We are living in a fast-paced society where consumers expect things to be delivered or available quicker. Markets and businesses are under increasing pressure to constantly design products or improve new ones to keep up with demand and maintain their competitiveness.
This is where product design comes in. Product design is all about developing a product and taking it from concept to market and beyond.
There are two types of products when it comes to product design. There are physical products such as those for industrial product design (technology and engineering), Architecture, Interior, Graphic, Fashion and digital, and then there’s software such as Motion Graphics and Game Design, User Interface (UI) and User Experience (UX) design and many more.
What is Product design in industry?
Product design in industry is the process of creating or inventing a part or product from concept to production. It consists of several research and action steps that help develop an all-round product that can be manufactured then taken to market.
There are several steps to product design:
- Identifying the problem and solution
Before creating a product you need to identify a market demand or challenge. Once identified, brainstorming or ideation sessions will help create numerous concepts for products or solutions. You will often find that many of the initial proposed ideas or solutions are fine, but may not be feasible due to certain factors, however this will help to narrow it down to just one or two solutions that can be developed further.
Learn more about ideation in product design here.
- Concept design
Concept design is where ideas are sketched down as an initial method of visualisation. It helps both the customer and designer to decide on the overall shape and features of a product during the product design process.
- Product Design Specification
This is the stage where aspects in the product’s design are specifically defined and agreed to optimise the design for the required application.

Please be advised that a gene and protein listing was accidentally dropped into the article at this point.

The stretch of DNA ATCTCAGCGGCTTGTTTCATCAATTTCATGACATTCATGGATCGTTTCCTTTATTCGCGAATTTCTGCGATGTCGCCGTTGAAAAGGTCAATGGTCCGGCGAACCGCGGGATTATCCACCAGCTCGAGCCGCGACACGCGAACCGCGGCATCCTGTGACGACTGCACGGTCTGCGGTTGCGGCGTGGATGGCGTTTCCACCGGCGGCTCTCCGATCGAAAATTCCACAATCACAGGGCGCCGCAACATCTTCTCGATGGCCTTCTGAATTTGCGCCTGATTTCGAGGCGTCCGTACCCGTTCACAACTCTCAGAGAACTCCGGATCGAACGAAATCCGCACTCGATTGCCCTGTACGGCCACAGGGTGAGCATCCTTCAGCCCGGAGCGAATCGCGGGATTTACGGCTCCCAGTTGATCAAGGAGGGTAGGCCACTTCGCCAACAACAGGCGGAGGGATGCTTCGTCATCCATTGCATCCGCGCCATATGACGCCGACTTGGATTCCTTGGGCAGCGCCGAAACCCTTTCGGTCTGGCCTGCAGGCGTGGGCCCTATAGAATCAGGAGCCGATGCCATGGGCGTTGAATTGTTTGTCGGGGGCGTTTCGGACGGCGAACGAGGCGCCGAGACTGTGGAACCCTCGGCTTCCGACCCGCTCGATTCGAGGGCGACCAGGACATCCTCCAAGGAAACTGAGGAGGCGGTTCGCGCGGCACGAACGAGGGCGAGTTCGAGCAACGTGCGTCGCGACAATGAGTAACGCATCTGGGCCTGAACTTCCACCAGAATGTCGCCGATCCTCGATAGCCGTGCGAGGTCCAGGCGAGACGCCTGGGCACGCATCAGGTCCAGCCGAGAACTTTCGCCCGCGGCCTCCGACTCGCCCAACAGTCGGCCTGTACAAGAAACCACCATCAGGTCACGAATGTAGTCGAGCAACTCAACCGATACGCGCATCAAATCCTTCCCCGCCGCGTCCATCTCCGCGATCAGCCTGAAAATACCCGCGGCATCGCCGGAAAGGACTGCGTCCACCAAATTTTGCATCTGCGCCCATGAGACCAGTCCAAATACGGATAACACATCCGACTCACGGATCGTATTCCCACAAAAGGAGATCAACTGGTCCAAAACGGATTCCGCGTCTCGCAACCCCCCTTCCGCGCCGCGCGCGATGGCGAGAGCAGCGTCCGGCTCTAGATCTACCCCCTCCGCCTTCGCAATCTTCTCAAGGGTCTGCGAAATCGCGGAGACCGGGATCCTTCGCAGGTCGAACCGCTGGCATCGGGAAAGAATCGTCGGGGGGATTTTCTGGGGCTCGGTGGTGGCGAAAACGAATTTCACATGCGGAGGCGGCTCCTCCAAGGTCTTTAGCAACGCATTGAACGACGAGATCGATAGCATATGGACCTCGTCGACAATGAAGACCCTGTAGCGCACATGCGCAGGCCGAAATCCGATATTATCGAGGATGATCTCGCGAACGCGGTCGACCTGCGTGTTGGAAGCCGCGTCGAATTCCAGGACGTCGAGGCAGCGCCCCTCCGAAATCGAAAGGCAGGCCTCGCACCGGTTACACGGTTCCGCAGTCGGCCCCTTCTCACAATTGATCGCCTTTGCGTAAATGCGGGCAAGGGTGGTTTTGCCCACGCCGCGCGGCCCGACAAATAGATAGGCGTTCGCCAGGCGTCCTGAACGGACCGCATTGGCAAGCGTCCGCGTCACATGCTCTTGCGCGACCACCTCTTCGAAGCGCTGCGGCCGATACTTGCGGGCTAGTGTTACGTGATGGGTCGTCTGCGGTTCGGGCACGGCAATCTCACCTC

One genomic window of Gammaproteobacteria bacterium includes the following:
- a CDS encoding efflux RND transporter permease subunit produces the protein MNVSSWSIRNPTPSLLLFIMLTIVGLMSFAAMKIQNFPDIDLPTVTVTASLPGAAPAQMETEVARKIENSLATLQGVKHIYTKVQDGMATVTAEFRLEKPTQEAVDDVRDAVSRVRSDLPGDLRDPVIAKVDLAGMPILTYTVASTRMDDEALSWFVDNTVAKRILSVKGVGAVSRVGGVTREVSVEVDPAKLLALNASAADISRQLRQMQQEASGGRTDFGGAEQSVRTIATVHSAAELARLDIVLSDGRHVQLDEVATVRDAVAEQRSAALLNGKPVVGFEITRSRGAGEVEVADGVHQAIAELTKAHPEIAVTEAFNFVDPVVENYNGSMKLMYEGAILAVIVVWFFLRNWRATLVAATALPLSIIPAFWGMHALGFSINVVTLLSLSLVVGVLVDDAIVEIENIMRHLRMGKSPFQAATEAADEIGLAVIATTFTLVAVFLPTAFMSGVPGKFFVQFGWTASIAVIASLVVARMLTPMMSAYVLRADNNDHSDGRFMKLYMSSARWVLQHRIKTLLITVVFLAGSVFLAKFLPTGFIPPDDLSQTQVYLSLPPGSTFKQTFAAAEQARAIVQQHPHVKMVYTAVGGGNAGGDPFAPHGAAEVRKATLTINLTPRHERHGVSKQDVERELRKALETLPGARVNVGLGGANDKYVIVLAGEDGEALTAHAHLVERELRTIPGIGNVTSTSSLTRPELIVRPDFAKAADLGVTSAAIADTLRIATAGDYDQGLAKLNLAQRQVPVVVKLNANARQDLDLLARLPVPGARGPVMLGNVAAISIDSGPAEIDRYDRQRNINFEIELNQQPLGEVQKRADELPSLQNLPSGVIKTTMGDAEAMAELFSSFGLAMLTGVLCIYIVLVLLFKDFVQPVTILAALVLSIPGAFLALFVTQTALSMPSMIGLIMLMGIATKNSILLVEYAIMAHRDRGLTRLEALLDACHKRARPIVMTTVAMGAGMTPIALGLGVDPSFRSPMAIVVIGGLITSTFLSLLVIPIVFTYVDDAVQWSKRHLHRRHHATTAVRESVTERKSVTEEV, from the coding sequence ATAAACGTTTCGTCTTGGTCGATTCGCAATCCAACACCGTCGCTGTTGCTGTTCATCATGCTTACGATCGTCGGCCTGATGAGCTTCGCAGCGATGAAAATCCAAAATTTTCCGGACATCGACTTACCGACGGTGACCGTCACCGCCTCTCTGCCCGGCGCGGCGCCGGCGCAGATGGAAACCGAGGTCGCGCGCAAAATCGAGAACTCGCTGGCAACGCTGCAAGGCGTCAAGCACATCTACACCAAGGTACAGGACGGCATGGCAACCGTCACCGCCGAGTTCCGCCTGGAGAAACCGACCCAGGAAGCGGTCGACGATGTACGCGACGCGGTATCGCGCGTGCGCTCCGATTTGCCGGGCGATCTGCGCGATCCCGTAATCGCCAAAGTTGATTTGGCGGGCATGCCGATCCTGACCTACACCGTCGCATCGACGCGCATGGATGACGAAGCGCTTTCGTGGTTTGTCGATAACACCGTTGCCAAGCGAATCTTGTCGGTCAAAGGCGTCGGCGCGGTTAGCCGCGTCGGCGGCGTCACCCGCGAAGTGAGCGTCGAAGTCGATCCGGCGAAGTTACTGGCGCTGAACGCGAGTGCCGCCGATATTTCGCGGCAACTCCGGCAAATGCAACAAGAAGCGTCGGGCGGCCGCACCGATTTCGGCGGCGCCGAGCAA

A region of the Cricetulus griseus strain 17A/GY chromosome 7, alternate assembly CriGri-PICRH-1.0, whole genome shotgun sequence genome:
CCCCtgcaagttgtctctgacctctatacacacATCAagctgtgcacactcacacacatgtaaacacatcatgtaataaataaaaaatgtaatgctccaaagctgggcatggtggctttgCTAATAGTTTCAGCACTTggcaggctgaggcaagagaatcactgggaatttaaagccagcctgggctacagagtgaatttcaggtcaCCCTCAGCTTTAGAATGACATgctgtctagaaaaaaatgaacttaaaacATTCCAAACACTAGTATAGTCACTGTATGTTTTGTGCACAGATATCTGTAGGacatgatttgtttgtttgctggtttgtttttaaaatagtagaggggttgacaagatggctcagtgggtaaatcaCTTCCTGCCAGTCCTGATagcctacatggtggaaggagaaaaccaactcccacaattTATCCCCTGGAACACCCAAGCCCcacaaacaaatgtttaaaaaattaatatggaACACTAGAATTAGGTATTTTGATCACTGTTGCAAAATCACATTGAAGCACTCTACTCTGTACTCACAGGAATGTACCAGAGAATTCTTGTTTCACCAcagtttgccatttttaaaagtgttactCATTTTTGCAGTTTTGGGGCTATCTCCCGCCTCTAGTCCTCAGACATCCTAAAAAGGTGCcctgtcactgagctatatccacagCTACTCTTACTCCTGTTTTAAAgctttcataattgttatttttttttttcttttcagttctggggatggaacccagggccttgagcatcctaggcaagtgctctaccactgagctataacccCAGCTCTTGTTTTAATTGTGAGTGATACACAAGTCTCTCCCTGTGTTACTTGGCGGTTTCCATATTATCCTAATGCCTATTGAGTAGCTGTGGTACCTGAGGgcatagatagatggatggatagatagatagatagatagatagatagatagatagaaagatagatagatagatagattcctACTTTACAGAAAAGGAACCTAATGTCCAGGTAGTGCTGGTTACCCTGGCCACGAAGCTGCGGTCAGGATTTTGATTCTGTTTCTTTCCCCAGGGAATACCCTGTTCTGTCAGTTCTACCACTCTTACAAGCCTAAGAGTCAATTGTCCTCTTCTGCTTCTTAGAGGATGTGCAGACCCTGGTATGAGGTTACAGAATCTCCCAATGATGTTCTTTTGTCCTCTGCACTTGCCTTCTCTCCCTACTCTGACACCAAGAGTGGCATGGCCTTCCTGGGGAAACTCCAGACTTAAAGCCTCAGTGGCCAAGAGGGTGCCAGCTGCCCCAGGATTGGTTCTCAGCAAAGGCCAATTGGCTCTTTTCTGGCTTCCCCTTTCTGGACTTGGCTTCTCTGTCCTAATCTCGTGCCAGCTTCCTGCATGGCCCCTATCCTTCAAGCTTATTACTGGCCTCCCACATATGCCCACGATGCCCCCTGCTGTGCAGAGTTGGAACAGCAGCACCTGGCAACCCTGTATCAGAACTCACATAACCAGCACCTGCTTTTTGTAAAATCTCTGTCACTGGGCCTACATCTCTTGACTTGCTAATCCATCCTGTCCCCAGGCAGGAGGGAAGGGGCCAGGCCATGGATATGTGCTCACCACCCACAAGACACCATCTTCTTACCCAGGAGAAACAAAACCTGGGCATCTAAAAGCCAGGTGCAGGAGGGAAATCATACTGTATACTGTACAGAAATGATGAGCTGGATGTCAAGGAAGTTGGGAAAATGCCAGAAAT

The following should be considered during the product design specification stage:
- Working environment and conditions
- Lead time
A more in-depth check list can include:
- Material selection
- Surface finish
- Sustainability/ Chemical/Thermal/Electrical/Magnetic property requirements.
The above properties can be considered at different stages of the product design process. For example, cost and constraints are usually considered at the very start, whereas surface finish and tolerances can be specified just before the manufacturing step.
- Simulation (optional)
This is the stage where the performance is calculated by a simulation software, providing a comparison between the desired working conditions of the product.
- Prototype Design
Creating a prototype enables you to have a physical model of the product to check design specifications or use as a marketing tool for investment purposes. Additive manufacturing technology can be used for making prototypes in metals or plastics, depending on the nature of the product.
- Testing and Validation
This is when the prototype can be tested for performance and functionality. Depending on the product complexity, this step can be after prototype production or before revised design. For example, in automotive, the draft body shape made of soft materials can be used in aerodynamic tests, whereas those with structural purpose will require several prototypes using different materials, processes or loading conditions.
- Revised design
Revised design is where the designers and the customer can perform edits on the final design (if necessary) before proceeding to the manufacturing stage of the product.
- Design for Manufacturing
This is the stage of product design where the production of the part is optimised for minimal cost and lead time whilst ensuring high quality and consistency.
Feedback may be required prior to market release. This is common with products that are subjective to the users, meaning that a large part of the product is aesthetics, functionality and practicality. Consumer testing and using the product daily is often used to provide feedback to the designers/developers for product refinement.
More standardised and technical products such as heavy industrial products and tools, once tested and certified, are heavily specification related and often customer feedback is not a necessity.
- Design changes after production
After market release and consumer use, products should be re-evaluated and improved. All healthy culture organisations take feedback constructively and gradually improve the product, either by optimising supply chain and manufacturability or by keeping up with technology, trends, needs and relevance.
A product design is not necessarily a new product for the market but can be a solution in the production line to improve methodology and practicality to the operators. This can help reduce lead times and costs, thus providing more competitive prices for the consumer.
Additive Manufacturing can be used as a tool to help create both conceptual or working prototypes to improve existing processes or create a brand-new product.
Our product design team has experience turning ideas into reality through our suite of product development technology.